When people criticized the United States for its civil rights record, she acknowledged problems, but defended democracy for what it offered African Americans. The New York Times reported that at one stop she quieted a heckler when she said, "You ask, do we get fair treatment? My answer is no. Just the same, I'd rather be a Negro in America than a citizen of any other country. In the past century we have made more progress than dark-skinned people anywhere else in the world."
During a speech Sampson made in Pakistan, the prime minister's wife collected $5,000 to offset Sampson's tour costs. Sampson graciously accepted the gift, then promptly donated it to the League of Pakistani Women for charitable work.
|Portrait of Edith S. Sampson, photo by Carl Van Vechten, 1949.|
Sampson's work with the World Town Hall Seminar caught the attention of President Harry S. Truman, who appointed her an alternate delegate to the fifth regular session of the General Assembly of the United Nations. She was the first African American woman to be named an official American representative to the U.N. She served on the U.N.'s Social, Humanitarian and Cultural Committee, which worked for land reform, reparation of prisoners, repatriation of Greek children, and efforts to stop governments' jamming of radio broadcasts. She was reappointed alternate delegate in 1952 and later was named member-at-large of the U.S. Commission for United Nations Educational, Scientific and Cultural Organization (UNESCO) during President Dwight Eisenhower's administration.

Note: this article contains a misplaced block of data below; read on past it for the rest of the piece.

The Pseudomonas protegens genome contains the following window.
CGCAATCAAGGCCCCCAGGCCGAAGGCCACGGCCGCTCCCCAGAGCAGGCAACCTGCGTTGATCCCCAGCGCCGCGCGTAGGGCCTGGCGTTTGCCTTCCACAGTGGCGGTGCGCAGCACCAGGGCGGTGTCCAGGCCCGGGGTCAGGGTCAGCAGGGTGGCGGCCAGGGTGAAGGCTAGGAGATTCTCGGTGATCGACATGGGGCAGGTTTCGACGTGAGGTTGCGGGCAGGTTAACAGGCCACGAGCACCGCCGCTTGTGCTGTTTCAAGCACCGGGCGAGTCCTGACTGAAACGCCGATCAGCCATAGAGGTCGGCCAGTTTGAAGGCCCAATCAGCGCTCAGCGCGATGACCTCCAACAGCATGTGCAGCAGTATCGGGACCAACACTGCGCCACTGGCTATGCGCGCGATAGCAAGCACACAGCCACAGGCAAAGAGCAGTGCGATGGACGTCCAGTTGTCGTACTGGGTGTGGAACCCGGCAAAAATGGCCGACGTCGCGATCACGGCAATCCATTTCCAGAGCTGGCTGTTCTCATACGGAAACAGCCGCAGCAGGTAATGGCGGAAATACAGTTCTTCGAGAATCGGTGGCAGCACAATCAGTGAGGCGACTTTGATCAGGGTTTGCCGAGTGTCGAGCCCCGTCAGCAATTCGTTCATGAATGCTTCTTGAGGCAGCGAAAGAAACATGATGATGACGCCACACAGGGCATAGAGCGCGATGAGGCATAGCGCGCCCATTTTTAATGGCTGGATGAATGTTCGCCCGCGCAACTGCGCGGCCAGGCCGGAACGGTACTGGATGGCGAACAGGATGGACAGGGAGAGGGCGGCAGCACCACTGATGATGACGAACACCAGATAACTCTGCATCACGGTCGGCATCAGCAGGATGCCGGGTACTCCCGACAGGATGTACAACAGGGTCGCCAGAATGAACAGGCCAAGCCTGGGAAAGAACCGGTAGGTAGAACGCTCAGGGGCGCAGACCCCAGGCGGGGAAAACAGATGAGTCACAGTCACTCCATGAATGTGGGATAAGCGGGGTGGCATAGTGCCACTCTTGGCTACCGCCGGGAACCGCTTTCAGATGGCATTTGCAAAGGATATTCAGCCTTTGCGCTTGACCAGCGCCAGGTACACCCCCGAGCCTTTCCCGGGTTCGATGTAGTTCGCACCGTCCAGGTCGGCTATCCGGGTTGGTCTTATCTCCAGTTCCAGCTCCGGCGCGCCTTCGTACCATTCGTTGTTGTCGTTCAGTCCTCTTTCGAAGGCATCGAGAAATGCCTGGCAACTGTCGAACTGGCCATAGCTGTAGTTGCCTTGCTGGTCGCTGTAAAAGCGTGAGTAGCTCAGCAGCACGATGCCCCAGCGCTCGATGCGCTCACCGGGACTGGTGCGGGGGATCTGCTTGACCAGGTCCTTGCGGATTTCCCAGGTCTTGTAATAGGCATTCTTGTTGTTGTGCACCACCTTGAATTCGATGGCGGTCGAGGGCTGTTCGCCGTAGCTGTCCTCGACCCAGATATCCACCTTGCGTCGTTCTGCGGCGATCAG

|Eleanor Roosevelt and Edith Sampson at United Nations in New York, 9/21/1950.|
Sampson acknowledged racial discrimination in her speeches, but she chose to emphasize the positive aspects of democracy for African American people. She described a 1950 trip to Austria with Ebony magazine: "There were times when I had to bow my head in shame when talking about how some Negroes have been treated in the United States… . But I could truthfully point out that these cases, bad as they are, are the exceptions—the Negro got justice for every one where justice was denied. I could tell them that Negroes have a greater opportunity in America to work out their salvation than anywhere else in the world."